classnotes1 - 8/30/07 HOW WE TALK ABOUT TALK Metadiscourse...

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8/30/07 HOW WE TALK ABOUT TALK Metadiscourse - Discourse: practical use of language - Metadiscourse: discourse about discourse o Reflexive talk about communication – a common feature of everyday interaction Examples of metadiscourse - “Don’t tease your brother!” o Has a practical function - “I totally understand what you’re saying .” o Making a claim o Trying to show sympathy for the person; making the claim/assumption you understand someone - “We need to get together more often.” o More general comment about the relationship o Trying to manage a relationship through a reflexive comment - “It is so weird to see two people walking together having separate conversations on their cell phones o Formation of attitudes or beliefs; commentary on the way we communicate today - “Communication systems are open to change over time” o Part of the conversation and discourse o Labeling communication and trying to shape the way we understand communication Metadiscourse in society - As Deborah Cameron (2000) has noted, there is a lot of metadiscourse (talk about communication) in modern societies - In talking about problems, we often assume that problems are caused by poor communication and can be solved by better communication – i.e. “it’s “good to talk” - That is, we often frame problems as communication problems Problem framing - To frame is to select some aspects of a perceived reality and make them more salient in a communicating text, in such a way as to promote a particular problem definition, causal interpretation, moral evaluation, and/or treatment recommendation.” (Entman, 1993, p.52) Communication as problematic - In society’s metadiscourse, communication problems are often emphasized, as in these new headlines (Craig, 2005): o “Shrill rhetoric undermines discourse” o “Healthy messages not getting through” o “9/11 Panel to focus on communication” o “Male ‘code of conduct’ isolates men”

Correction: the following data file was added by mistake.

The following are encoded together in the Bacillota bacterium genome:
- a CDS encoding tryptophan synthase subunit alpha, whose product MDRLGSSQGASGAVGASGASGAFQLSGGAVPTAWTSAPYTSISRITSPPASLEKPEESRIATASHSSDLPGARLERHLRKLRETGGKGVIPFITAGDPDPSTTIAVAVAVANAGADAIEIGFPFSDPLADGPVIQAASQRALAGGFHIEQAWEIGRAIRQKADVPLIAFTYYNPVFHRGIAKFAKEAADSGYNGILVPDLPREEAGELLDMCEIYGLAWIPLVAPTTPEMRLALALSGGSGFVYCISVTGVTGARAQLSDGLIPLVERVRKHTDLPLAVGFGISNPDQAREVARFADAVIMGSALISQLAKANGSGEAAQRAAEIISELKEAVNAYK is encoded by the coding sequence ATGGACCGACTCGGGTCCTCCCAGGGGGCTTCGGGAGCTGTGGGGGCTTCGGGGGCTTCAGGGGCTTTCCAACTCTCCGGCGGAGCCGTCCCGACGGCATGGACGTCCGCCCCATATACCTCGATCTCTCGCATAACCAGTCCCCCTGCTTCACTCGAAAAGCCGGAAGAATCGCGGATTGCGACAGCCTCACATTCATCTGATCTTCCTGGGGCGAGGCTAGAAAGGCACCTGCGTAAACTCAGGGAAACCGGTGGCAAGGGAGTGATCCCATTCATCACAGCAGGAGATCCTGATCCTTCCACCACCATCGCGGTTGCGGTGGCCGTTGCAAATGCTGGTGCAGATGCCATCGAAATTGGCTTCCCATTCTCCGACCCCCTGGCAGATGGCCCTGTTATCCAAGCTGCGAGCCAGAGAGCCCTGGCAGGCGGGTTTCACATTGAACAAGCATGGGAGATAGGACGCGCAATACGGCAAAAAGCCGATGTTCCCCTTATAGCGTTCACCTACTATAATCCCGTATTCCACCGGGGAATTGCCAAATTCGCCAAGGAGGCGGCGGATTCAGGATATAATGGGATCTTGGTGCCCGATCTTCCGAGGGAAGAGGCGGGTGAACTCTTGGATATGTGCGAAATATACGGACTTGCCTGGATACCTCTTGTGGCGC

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o “Cell phone invaders” EX: talk and drugs - Example of communication problem framing: “Talk” is often recommended in drug company ad anti drug ads (“Talk to your doctor”…”Talk to your kids”). (Craig, 2005) Framing is always from a point of view - Different “sides” on an issue frame it differently (they “talk past” each other) - Highlighting and emphasizing different things - Examples: o Abortion (life vs. choice) o Iraq war (failure vs. progress) o Interpersonal argument (you started it vs. no you started it) Communication competes with other problem frames - In many social controversies, a communication point of view competes with some other way of framing problems Competing problem frames - Craig identifies several competing frames: o Biotechnology EX: drugs vs. talk therapy? o
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This note was uploaded on 03/17/2009 for the course COMM 3210 taught by Professor Craig during the Fall '08 term at Colorado.

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classnotes1 - 8/30/07 HOW WE TALK ABOUT TALK Metadiscourse...

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